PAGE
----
- For Teachers
"All in all, going to the west maybe brings more benefits"
Do you think the sentence above is right in terms of grammar or according to your habit of speech?
Thanks for your help in advance!
Not a teacher.
I think your sentence should be:
"All in all going to the west may bring more benefits"
I think this will be closer to the meaning meant:
"All in all, maybe going to the west brings more benefits."
(1) If you are referring to the United States and Europe, most people would definitely capitalize "West."
(2) Your use of "going to the West" can be interpreted in two ways:
(a) Do you mean: the benefits of leaving China and moving to the West.
(i) Then maybe something like: I shall miss my country, but moving to the West will, overall/ all in all, be more beneficial.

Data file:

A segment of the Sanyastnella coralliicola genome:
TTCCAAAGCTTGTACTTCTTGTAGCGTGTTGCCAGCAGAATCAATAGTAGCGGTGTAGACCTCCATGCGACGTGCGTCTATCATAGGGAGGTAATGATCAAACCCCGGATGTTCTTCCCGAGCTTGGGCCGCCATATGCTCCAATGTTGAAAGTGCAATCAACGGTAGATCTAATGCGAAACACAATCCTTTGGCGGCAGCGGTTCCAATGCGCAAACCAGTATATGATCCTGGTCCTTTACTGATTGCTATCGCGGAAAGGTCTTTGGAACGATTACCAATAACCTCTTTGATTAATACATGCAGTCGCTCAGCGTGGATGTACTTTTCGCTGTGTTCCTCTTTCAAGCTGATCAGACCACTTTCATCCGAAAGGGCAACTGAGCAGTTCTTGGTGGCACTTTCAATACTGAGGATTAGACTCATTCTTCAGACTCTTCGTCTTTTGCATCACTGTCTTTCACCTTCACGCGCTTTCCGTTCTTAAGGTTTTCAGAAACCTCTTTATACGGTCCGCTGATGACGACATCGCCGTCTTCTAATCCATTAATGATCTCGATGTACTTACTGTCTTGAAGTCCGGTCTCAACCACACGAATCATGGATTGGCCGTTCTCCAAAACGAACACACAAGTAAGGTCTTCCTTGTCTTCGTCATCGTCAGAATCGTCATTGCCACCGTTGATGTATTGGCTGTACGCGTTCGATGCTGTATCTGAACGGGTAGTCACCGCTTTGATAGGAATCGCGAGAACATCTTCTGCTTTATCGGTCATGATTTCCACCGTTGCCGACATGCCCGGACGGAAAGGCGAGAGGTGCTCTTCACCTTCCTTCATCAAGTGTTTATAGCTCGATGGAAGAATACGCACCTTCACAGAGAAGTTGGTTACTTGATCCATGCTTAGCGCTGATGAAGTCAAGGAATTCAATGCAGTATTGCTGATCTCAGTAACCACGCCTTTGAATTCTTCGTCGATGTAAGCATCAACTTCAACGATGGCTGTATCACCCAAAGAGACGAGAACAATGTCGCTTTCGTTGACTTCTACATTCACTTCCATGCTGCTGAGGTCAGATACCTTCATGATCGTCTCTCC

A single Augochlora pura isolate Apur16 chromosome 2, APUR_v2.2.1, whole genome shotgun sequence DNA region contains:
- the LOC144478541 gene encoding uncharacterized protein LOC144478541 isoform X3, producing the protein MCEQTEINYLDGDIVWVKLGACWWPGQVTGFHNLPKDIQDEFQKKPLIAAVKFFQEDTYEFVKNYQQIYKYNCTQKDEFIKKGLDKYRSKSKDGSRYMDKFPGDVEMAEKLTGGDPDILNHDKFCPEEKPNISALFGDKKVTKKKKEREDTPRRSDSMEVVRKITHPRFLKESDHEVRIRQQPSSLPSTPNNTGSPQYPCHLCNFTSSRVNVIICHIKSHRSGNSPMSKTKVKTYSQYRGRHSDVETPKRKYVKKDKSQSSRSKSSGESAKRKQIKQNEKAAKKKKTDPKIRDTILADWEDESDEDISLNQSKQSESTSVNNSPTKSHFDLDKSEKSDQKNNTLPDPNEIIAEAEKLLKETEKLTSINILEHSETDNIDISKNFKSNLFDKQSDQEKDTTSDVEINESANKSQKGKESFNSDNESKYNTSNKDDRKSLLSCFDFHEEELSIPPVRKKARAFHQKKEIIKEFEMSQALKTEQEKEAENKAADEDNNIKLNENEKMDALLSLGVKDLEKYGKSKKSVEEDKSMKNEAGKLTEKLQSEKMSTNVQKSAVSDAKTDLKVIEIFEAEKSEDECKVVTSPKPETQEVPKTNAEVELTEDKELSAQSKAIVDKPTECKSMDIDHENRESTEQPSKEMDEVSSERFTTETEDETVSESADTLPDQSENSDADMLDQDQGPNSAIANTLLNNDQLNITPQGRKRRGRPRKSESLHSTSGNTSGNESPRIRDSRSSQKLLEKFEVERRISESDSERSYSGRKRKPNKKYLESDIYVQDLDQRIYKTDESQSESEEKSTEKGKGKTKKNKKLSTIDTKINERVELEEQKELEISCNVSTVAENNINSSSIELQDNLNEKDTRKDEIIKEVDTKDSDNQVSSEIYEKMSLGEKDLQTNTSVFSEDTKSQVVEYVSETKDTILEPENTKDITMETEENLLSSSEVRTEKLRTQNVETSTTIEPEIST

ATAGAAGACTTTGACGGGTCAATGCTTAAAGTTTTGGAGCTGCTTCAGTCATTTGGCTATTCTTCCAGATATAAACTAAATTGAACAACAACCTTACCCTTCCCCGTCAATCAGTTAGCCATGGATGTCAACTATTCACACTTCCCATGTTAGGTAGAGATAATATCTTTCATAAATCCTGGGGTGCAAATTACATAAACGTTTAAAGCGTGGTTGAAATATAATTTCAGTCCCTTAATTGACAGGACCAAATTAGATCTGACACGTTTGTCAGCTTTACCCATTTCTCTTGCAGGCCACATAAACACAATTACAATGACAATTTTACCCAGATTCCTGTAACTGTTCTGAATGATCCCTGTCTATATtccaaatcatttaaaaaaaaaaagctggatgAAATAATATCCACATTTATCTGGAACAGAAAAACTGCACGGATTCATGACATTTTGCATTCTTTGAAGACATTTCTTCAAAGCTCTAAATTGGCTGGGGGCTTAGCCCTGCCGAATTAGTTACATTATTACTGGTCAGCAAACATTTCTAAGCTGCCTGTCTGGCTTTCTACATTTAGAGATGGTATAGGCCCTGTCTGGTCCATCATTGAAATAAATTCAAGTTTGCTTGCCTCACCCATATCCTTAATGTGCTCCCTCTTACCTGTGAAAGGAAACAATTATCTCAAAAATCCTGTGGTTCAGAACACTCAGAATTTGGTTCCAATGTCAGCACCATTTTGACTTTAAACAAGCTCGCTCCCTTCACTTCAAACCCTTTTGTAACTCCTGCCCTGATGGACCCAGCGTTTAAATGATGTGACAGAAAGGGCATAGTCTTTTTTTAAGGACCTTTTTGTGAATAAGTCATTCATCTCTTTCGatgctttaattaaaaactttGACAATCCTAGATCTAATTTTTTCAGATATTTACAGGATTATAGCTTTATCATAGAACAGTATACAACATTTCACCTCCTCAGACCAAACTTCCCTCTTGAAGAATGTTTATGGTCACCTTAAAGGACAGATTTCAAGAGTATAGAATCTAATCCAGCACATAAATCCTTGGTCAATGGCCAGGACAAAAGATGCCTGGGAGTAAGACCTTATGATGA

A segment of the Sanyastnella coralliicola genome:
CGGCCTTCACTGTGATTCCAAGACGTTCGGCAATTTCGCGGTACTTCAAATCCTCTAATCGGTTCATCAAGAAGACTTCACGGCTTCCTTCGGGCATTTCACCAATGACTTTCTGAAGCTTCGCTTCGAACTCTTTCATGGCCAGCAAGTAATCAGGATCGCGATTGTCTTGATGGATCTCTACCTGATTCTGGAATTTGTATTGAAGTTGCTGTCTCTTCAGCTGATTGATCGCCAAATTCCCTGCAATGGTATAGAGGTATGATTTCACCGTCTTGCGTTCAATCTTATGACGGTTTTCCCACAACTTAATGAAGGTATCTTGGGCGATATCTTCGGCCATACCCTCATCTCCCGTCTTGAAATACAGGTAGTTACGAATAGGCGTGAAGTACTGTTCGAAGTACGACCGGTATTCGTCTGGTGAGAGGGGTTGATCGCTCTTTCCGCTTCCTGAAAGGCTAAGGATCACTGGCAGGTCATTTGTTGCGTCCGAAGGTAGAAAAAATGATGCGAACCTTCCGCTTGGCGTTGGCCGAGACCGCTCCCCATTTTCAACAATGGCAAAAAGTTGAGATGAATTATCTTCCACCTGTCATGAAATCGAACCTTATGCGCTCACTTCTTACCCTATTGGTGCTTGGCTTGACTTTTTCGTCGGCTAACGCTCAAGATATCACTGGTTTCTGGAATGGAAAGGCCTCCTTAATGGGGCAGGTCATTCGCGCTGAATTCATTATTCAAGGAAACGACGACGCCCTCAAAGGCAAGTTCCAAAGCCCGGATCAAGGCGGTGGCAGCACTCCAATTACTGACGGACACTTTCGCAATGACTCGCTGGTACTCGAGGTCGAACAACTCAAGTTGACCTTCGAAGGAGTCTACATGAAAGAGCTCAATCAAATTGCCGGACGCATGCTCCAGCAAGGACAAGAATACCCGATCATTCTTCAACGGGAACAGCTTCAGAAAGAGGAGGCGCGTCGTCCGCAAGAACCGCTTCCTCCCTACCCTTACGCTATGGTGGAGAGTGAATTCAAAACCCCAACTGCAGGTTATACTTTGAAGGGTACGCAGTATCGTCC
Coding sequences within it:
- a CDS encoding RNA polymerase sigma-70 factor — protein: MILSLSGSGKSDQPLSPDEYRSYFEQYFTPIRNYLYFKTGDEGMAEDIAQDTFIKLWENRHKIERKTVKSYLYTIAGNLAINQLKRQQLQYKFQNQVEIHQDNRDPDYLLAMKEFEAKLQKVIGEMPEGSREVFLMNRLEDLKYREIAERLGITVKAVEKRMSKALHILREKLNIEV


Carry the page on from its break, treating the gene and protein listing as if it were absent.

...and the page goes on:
(b) Or do you mean: your country's adoption of Western ways will bring more benefits.
(i) Then maybe something like: All in all/ In the long run, adopting the ways of the West/adopting Western ideas will be very beneficial to my country.
Have a nice day!
Thanks for the above replies. In fact, what I doubt about this sentence is just the position of "maybe" . But it seems those who hold the same view are not native speakers, which makes me still feel unsure about the sentence. And the only native directs his attetion to the word "west". The "west" in my sentence refers to the west of China (or rather Tibet). So I am waiting for more help! Thanks again.
"All in all, going to the West perhaps brings more benefits."
If that sentence is acceptable, does the use of "maybe" make it incorrect? I personally don't think so, but I hope that others will share their opinion on this.
Well, maybe is an adverb, and adverbs do modify verbs, but the sentence doesn't sound natural to me. However, I do think it is grammatically correct. I would say that it is right, but it sounds wrong.
Might | Define Might at Dictionary.com